Germany was the world's most future-oriented country in 2012, followed by Switzerland and Japan, according to the "Future Orientation Index." Researchers found that in Germany and 10 nations last year, more people used Google to search for "2013" than for "2011."
The 11 countries represent a gain over 2011, when only seven countries had as many searches for the upcoming year as for the prior one.
According to researchers who conducted the study, "the online 'future orientation' of a country is strongly correlated with the country's per capita gross domestic product (GDP)," as they wrote in Nature's Scientific Reports last April. The scientists recently released new data for 2012.
"Our Future Orientation Index reflects international differences in attention to the future and the past," says Dr. Suzy Moat, of University College London. "A greater focus on the future when making decisions may support economic success."
In 2012, the United States leapt ahead of Saudi Arabia to take the No. 11 spot, improving on its 15th-place showing in 2011, when more American Googlers looked back than forward.
The team's members, who are based in Britain, Switzerland, and the U.S., use data from Google Trends and the CIA World Factbook to compile their results. They screen out countries that have fewer than 5 million Internet users.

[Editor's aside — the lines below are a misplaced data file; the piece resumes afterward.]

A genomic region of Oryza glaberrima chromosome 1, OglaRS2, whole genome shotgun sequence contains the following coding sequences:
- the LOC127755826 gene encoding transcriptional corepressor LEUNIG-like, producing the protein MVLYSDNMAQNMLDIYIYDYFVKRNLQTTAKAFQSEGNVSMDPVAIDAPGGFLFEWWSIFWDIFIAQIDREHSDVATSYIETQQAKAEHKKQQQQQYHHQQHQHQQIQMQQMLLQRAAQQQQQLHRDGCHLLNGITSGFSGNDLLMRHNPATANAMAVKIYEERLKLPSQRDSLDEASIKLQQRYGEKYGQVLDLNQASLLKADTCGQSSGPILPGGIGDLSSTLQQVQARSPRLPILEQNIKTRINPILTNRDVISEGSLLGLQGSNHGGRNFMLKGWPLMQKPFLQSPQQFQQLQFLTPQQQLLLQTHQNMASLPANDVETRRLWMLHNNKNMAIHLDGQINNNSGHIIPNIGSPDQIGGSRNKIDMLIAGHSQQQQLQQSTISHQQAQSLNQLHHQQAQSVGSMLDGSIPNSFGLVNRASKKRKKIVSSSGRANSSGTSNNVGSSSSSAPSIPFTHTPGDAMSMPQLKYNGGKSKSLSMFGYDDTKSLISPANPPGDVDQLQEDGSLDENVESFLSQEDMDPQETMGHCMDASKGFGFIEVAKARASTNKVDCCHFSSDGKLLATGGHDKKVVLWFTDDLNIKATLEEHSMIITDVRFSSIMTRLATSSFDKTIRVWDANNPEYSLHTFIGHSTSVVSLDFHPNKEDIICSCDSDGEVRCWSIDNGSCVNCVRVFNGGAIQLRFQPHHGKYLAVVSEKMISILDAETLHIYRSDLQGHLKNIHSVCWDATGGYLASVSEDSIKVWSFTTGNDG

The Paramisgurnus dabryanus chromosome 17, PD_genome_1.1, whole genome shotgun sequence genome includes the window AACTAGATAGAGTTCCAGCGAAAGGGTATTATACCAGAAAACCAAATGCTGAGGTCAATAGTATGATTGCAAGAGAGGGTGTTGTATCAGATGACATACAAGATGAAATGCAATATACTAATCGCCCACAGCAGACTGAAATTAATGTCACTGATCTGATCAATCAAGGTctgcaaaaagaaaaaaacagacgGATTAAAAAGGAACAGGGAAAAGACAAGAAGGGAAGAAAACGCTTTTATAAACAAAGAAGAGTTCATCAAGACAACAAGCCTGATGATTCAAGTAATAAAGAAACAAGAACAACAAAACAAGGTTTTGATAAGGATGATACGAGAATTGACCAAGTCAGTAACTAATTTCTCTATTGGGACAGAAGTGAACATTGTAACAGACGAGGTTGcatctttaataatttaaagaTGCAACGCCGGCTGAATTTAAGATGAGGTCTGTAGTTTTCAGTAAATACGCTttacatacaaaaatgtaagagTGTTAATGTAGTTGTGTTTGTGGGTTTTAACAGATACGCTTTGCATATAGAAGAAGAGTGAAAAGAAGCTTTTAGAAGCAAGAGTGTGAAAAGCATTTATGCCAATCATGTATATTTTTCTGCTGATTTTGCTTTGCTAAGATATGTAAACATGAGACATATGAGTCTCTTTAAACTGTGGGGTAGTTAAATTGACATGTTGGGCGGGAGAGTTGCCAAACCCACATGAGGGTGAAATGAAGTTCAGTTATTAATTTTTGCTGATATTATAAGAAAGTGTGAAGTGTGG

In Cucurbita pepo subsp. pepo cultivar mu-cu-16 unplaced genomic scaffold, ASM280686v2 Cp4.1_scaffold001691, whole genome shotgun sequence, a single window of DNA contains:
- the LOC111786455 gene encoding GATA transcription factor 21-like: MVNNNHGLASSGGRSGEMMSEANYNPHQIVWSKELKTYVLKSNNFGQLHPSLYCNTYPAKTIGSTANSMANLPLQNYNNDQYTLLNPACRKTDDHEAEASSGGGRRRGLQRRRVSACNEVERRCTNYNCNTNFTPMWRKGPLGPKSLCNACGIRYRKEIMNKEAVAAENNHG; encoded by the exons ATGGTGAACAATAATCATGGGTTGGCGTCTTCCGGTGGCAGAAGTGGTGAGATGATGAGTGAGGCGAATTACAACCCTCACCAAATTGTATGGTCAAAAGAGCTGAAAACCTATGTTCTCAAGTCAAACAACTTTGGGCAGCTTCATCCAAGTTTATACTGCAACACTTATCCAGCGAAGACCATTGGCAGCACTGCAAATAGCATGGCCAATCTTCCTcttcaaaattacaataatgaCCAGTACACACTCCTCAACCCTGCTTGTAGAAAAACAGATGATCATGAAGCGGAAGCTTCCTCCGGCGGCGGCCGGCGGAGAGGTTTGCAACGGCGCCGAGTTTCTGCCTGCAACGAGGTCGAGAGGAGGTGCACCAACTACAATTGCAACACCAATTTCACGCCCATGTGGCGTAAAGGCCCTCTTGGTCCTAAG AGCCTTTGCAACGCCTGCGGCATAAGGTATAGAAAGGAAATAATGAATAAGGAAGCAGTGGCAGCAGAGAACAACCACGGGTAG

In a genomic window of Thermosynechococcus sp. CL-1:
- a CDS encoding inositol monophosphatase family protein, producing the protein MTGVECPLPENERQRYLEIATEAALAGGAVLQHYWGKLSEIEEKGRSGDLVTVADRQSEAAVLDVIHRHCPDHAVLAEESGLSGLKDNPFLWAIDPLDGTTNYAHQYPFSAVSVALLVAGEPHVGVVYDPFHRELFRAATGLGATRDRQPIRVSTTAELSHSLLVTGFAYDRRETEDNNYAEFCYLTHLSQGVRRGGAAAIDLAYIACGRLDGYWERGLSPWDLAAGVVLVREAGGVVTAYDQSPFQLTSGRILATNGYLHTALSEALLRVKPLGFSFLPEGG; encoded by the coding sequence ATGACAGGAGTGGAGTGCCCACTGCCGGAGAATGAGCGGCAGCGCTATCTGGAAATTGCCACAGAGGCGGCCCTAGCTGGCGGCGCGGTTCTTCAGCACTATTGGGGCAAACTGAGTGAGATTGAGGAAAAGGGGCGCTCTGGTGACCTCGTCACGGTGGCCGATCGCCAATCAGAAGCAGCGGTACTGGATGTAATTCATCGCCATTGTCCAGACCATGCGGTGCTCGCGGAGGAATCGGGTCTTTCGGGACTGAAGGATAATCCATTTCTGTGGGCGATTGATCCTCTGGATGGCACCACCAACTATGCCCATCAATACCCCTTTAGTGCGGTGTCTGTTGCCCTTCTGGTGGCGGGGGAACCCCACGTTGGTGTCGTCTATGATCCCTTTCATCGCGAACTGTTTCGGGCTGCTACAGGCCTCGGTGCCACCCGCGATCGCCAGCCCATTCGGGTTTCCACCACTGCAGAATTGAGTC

The study doesn't investigate the searchers' motives, but it might show "how great a role the Internet plays in citizens' day to day decision making," Moat says. "In countries where the Internet is more integrated into day to day life, we might see people searching for more information to support their future actions."
The United Kingdom took the top spot in 2011, as the country looked forward to what Moat calls "a big year" that brought not only the Summer Olympics but also Queen Elizabeth's Diamond Jubilee — her 60th year as monarch. The U.K. fell to No. 4 in 2012, as Germany rose. Moat says Germany's focus on 2013 might stem from its upcoming national elections.
In that light, one could hypothesize that America's gains might reflect a rebounding economy, and an increase in future planning. Or, it could result from the citizenry's lack of excitement about the 2012 election season during the previous year's study.
Similarly, Japan's rise from No. 12 to the third spot could be tied to its recovery from the tsunami and earthquake disaster of 2011.
Among large countries with developing economies, Brazil led the way in 2012 at No. 9, while Russia treaded water at 37, after placing 36th last year. India gained six spots to take 31st, but China slid 10 places, down to 41 from the year before.
In both years of the study, Vietnam and Pakistan occupied the bottom two slots.